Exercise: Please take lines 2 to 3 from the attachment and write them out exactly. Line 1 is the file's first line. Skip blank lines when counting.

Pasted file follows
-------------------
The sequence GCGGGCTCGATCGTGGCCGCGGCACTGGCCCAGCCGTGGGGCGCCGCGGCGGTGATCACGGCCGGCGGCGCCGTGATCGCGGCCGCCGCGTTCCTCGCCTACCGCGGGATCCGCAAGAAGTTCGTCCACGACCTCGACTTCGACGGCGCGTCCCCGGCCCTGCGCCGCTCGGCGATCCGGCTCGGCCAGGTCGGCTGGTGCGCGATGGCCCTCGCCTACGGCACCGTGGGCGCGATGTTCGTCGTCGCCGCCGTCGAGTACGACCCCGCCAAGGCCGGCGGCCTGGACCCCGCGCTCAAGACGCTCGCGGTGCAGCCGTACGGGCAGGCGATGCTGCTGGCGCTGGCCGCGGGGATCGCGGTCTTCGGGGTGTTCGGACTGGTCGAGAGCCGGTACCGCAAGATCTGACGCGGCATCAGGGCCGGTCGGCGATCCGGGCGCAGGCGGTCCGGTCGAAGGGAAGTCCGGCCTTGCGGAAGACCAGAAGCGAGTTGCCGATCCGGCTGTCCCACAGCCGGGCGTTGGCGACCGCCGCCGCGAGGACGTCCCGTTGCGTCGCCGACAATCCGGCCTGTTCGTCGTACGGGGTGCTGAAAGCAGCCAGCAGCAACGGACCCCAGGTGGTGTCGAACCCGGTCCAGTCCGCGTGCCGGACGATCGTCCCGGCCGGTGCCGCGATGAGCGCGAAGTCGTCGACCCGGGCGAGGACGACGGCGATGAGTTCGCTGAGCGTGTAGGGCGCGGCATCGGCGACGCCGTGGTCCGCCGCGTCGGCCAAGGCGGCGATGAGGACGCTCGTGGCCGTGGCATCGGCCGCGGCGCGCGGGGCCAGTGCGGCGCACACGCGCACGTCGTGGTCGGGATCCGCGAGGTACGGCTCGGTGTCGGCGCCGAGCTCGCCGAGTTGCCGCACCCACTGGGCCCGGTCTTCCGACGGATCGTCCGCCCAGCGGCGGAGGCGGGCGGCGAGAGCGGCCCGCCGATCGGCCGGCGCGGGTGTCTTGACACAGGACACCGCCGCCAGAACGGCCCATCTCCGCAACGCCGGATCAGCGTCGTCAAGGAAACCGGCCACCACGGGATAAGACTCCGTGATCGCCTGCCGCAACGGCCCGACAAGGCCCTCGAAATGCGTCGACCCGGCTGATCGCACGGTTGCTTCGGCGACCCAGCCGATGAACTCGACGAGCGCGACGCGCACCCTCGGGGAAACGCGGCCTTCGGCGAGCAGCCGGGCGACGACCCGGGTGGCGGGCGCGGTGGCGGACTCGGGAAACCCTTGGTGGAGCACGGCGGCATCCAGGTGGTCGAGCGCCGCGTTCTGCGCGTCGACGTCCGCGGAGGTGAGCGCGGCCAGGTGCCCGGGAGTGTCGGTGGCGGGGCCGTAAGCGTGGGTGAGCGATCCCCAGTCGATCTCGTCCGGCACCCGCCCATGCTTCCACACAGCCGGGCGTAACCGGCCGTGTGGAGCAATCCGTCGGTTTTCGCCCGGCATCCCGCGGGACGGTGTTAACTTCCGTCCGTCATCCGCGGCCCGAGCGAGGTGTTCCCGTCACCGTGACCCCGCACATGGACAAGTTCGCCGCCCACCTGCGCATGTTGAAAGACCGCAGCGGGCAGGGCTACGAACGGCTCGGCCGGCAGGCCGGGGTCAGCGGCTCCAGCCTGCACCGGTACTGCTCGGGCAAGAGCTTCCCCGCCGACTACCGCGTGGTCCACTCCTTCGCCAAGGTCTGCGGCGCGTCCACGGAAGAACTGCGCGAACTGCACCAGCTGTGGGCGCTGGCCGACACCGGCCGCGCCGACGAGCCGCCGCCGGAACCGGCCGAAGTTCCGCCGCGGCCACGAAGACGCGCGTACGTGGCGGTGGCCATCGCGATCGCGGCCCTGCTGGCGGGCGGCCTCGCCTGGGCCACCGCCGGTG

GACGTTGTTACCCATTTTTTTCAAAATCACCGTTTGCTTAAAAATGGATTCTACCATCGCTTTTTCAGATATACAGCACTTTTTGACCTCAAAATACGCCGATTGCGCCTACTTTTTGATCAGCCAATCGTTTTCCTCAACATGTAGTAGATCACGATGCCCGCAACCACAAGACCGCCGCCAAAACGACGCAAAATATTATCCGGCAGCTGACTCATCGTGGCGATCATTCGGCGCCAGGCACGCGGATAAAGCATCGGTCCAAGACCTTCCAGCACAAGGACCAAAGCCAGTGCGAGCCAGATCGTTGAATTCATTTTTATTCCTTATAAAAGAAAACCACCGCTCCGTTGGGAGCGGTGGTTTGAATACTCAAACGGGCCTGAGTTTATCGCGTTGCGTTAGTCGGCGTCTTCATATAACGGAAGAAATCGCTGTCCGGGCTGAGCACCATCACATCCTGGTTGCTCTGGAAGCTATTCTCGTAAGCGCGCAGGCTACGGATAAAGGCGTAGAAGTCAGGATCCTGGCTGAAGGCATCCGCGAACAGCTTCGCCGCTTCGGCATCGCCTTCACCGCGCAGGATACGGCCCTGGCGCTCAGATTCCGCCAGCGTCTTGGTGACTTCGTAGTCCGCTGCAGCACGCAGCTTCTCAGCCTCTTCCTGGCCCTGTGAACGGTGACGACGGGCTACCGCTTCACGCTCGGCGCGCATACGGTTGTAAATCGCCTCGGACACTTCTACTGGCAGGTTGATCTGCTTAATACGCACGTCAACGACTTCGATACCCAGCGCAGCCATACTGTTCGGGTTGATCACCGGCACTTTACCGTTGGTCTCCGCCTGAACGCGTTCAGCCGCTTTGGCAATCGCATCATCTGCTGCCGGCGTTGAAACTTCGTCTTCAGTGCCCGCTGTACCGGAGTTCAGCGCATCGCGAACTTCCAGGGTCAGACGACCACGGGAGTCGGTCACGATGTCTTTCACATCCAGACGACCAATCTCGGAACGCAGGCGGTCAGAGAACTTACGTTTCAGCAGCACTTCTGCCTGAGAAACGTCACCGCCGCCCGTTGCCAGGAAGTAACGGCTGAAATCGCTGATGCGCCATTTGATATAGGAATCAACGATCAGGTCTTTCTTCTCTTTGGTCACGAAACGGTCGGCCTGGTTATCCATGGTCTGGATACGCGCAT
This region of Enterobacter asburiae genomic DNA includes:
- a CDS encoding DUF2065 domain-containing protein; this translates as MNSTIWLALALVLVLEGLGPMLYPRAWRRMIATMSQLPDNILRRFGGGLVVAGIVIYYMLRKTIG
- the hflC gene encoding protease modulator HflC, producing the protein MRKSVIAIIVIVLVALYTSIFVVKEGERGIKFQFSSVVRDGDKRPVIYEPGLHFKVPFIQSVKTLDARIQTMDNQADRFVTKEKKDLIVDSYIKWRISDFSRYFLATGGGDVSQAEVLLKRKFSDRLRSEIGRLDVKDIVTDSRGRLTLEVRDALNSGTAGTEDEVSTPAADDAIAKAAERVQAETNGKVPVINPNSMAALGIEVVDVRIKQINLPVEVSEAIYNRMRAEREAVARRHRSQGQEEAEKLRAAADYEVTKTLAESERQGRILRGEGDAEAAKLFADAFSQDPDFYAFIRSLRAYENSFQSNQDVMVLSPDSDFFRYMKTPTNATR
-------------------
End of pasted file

GACGTTGTTACCCATTTTTTTCAAAATCACCGTTTGCTTAAAAATGGATTCTACCATCGCTTTTTCAGATATACAGCACTTTTTGACCTCAAAATACGCCGATTGCGCCTACTTTTTGATCAGCCAATCGTTTTCCTCAACATGTAGTAGATCACGATGCCCGCAACCACAAGACCGCCGCCAAAACGACGCAAAATATTATCCGGCAGCTGACTCATCGTGGCGATCATTCGGCGCCAGGCACGCGGATAAAGCATCGGTCCAAGACCTTCCAGCACAAGGACCAAAGCCAGTGCGAGCCAGATCGTTGAATTCATTTTTATTCCTTATAAAAGAAAACCACCGCTCCGTTGGGAGCGGTGGTTTGAATACTCAAACGGGCCTGAGTTTATCGCGTTGCGTTAGTCGGCGTCTTCATATAACGGAAGAAATCGCTGTCCGGGCTGAGCACCATCACATCCTGGTTGCTCTGGAAGCTATTCTCGTAAGCGCGCAGGCTACGGATAAAGGCGTAGAAGTCAGGATCCTGGCTGAAGGCATCCGCGAACAGCTTCGCCGCTTCGGCATCGCCTTCACCGCGCAGGATACGGCCCTGGCGCTCAGATTCCGCCAGCGTCTTGGTGACTTCGTAGTCCGCTGCAGCACGCAGCTTCTCAGCCTCTTCCTGGCCCTGTGAACGGTGACGACGGGCTACCGCTTCACGCTCGGCGCGCATACGGTTGTAAATCGCCTCGGACACTTCTACTGGCAGGTTGATCTGCTTAATACGCACGTCAACGACTTCGATACCCAGCGCAGCCATACTGTTCGGGTTGATCACCGGCACTTTACCGTTGGTCTCCGCCTGAACGCGTTCAGCCGCTTTGGCAATCGCATCATCTGCTGCCGGCGTTGAAACTTCGTCTTCAGTGCCCGCTGTACCGGAGTTCAGCGCATCGCGAACTTCCAGGGTCAGACGACCACGGGAGTCGGTCACGATGTCTTTCACATCCAGACGACCAATCTCGGAACGCAGGCGGTCAGAGAACTTACGTTTCAGCAGCACTTCTGCCTGAGAAACGTCACCGCCGCCCGTTGCCAGGAAGTAACGGCTGAAATCGCTGATGCGCCATTTGATATAGGAATCAACGATCAGGTCTTTCTTCTCTTTGGTCACGAAACGGTCGGCCTGGTTATCCATGGTCTGGATACGCGCAT
This region of Enterobacter asburiae genomic DNA includes: